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Inflation Worries Prevail: ETF Strategies to Play

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Talks of rising inflation in the United States have been rife since the passage of the $1.9-trillion stimulus bill under the Biden administration. Meanwhile, widespread vaccination and a prolonged period of a dovish Fed have also fueled the inflationary pressure. While some suggested that the latest rise in inflation is temporary, the latest views indicate that the trend may be persistent.

Analysts pointed out some historical evidences of higher inflation in the aftermath of the fiscal and monetary stimulus. The deflationary trend from 1930 to 1933 was snapped then thanks to that stimulus and more normal inflation rates followed from 1934 to 1937. A similar trend was seen during World War II, per a Morningstar article.

Energy and commodity prices maintained a march higher. U.S. West Texas intermediate crude oil futures set a fresh seven-year high and crossed $82 per barrel. The supply crunch and higher fuel demand pushed the long-ailing oil prices higher providing a boost to inflation. Plus, aluminum prices increased to their highest level since 2008, and copper prices continued the latest rally.

Against this backdrop, investors can track the below-mentioned ETF strategies to fight inflation.

Precious Metals – Inflation Protected Assets

The inflationary backdrop in the United States is favorable for gold as the metal is historically viewed as a hedge against inflation. Rising inflation often lowers the value of the concerned currency, meaning a subdued greenback. If the greenback remains subdued, gold will gain some glitter back.

The theory holds good for silver, platinum and palladium also. While white metals often act as precious metals, these also have extensive industrial usages. The role in the industrial sector makes the case for white metal investing stronger as economic reopening would boost the industrial metal prices.

SPDR Gold Shares (GLD), iShares Silver Trust (SLV), Aberdeen Standard Platinum Shares ETF (PPLT) and Aberdeen Standard Physical Palladium Shares ETF (PALL) are the ETFs to track such metals.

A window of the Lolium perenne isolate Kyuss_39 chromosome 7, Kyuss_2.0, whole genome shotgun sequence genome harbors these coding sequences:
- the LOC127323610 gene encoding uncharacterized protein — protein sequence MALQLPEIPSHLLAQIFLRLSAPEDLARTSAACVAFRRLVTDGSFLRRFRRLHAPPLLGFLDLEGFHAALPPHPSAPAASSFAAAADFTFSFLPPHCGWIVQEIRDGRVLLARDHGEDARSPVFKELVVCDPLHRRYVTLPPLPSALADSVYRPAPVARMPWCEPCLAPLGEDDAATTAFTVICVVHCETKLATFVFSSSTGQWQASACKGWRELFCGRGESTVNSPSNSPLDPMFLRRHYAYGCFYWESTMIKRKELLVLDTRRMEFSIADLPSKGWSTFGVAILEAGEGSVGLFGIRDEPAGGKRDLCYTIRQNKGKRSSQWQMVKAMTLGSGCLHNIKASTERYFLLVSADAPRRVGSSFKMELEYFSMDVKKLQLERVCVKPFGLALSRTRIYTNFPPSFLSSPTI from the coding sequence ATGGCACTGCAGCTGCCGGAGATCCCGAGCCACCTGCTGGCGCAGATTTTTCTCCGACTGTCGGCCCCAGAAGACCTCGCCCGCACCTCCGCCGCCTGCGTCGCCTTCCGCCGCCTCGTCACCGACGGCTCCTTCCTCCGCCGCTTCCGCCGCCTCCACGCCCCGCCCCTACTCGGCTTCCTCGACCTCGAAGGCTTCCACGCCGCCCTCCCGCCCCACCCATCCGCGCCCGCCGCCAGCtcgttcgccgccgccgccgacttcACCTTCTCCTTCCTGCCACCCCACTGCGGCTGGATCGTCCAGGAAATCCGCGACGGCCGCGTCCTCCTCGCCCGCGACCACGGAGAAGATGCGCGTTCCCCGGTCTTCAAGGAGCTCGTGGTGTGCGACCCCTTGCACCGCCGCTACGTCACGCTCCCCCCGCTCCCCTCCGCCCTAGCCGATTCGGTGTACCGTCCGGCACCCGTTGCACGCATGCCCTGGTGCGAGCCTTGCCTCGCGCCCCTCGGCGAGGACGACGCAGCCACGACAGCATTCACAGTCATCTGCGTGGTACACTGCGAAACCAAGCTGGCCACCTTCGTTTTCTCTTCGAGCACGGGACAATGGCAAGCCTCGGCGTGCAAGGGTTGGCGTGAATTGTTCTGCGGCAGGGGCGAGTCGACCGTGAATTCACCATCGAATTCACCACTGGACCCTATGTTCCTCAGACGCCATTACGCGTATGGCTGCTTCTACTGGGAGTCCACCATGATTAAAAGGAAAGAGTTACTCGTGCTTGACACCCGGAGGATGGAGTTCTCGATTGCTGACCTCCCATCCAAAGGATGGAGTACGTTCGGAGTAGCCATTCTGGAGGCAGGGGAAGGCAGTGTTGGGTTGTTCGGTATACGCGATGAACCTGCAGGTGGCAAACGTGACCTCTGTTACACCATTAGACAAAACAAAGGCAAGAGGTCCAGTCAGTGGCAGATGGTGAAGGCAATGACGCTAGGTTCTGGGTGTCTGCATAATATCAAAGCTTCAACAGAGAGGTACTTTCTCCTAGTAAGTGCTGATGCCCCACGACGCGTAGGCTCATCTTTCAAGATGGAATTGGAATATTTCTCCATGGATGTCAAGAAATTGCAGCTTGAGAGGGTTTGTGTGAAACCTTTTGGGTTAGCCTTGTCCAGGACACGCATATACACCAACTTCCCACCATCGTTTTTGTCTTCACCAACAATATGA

Time for Floating Rate & TIPS Bonds?

When inflation rises steadily, rates normally rise. Such a situation should be helpful for floating rate bond ETFs like iShares Floating Rate Bond ETF (FLOT - Free Report) . Floating rate notes are investment grade bonds that do not pay a fixed rate to investors but have variable coupon rates that are often tied to an underlying index (such as LIBOR) plus a variable spread depending on the credit risk of issuers. Since the coupons of these bonds are adjusted periodically, they are less sensitive to an increase in rates compared to the traditional bonds (see all Investment Grade Corporate Bond ETFs here).

Meanwhile, TIPS ETFs like iShares TIPS Bond ETF (TIP - Free Report) is another bet. These offer exposure to U.S. TIPS, which are government bonds whose face value rises with inflation. TIPS ETFs offer robust real returns during inflationary periods unlike its unprotected peers in the fixed-income world.

These securities pay an interest on an inflated-principal amount (principal rises with inflation) and when the securities mature, investors get either the inflation-adjusted principal or the original principal, whichever is greater. As a result, both principal amount and interest payments will keep on increasing with rising consumer prices.

Bet on Value ETFs

Investopedia explains that rising inflation pushes input prices higher; consumers are likely to buy lesser number of goods; companies’ revenues and profits decline, and the economy slows for some time. Still, rising rates are good for value stocks than the growth ones as the latter’s cash flows come way out in the future, as indicated by New York University finance professor Aswath Damodaran, as quoted on CNBC. Vanguard Value ETF (VTV - Free Report) is thus a good bet.

Play Inflation-Protected ETFs

Thanks to the growing reach of the ETF industry, we now have several ETFs that offer exposure to tackle the inflationary pressure. These ETFs are ProShares Inflation Expectations ETF (RINF - Free Report) , Horizon Kinetics Inflation Beneficiaries ETF (INFL and Quadratic Interest Rate Volatility and Inflation ETF (IVOL - Free Report) .

Real Estate Prices Are Soaring

With higher demand and an uptrend in inflation, home prices have been uphill. In the fourth quarter of 2011, the median sale price was about $221,000 while at the end of first quarter of 2021, it had jumped to $347,500. Goldman Sachs economists are forecasting a 16% increase in home prices by the end of 2022 from the current rates.

Thanks to rising home prices, affordability is falling. Demand for renting has been increasing, which in turn is giving a push to shelter costs. This means exposure to real estate could be inflation-beating.Real Estate Select Sector SPDR ETF (XLRE - Free Report) is a good ETF play here.

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